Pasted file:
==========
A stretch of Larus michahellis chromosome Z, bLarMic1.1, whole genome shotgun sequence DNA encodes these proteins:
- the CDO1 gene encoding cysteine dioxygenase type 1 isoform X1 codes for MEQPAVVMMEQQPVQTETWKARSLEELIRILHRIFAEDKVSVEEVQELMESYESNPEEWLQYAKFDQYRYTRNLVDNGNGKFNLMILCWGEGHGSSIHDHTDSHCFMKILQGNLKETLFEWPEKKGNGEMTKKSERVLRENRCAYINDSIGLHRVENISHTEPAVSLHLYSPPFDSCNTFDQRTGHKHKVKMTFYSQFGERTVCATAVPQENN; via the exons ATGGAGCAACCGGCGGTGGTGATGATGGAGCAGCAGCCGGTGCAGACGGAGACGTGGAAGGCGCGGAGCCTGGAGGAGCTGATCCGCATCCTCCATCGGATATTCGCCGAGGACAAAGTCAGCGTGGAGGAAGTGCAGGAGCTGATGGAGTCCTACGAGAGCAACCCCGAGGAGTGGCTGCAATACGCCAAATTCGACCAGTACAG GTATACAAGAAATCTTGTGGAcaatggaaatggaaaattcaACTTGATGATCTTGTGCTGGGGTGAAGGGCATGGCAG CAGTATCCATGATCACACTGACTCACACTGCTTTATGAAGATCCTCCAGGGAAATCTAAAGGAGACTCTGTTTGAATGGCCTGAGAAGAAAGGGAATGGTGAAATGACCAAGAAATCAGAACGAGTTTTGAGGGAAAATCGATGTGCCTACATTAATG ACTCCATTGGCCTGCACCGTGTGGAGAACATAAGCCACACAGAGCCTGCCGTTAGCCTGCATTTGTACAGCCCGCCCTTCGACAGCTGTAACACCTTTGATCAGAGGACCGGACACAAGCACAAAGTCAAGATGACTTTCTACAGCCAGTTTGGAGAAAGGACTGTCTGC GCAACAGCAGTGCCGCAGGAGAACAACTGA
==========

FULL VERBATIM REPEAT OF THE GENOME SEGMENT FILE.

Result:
A stretch of Larus michahellis chromosome Z, bLarMic1.1, whole genome shotgun sequence DNA encodes these proteins:
- the CDO1 gene encoding cysteine dioxygenase type 1 isoform X1 codes for MEQPAVVMMEQQPVQTETWKARSLEELIRILHRIFAEDKVSVEEVQELMESYESNPEEWLQYAKFDQYRYTRNLVDNGNGKFNLMILCWGEGHGSSIHDHTDSHCFMKILQGNLKETLFEWPEKKGNGEMTKKSERVLRENRCAYINDSIGLHRVENISHTEPAVSLHLYSPPFDSCNTFDQRTGHKHKVKMTFYSQFGERTVCATAVPQENN; via the exons ATGGAGCAACCGGCGGTGGTGATGATGGAGCAGCAGCCGGTGCAGACGGAGACGTGGAAGGCGCGGAGCCTGGAGGAGCTGATCCGCATCCTCCATCGGATATTCGCCGAGGACAAAGTCAGCGTGGAGGAAGTGCAGGAGCTGATGGAGTCCTACGAGAGCAACCCCGAGGAGTGGCTGCAATACGCCAAATTCGACCAGTACAG GTATACAAGAAATCTTGTGGAcaatggaaatggaaaattcaACTTGATGATCTTGTGCTGGGGTGAAGGGCATGGCAG CAGTATCCATGATCACACTGACTCACACTGCTTTATGAAGATCCTCCAGGGAAATCTAAAGGAGACTCTGTTTGAATGGCCTGAGAAGAAAGGGAATGGTGAAATGACCAAGAAATCAGAACGAGTTTTGAGGGAAAATCGATGTGCCTACATTAATG ACTCCATTGGCCTGCACCGTGTGGAGAACATAAGCCACACAGAGCCTGCCGTTAGCCTGCATTTGTACAGCCCGCCCTTCGACAGCTGTAACACCTTTGATCAGAGGACCGGACACAAGCACAAAGTCAAGATGACTTTCTACAGCCAGTTTGGAGAAAGGACTGTCTGC GCAACAGCAGTGCCGCAGGAGAACAACTGA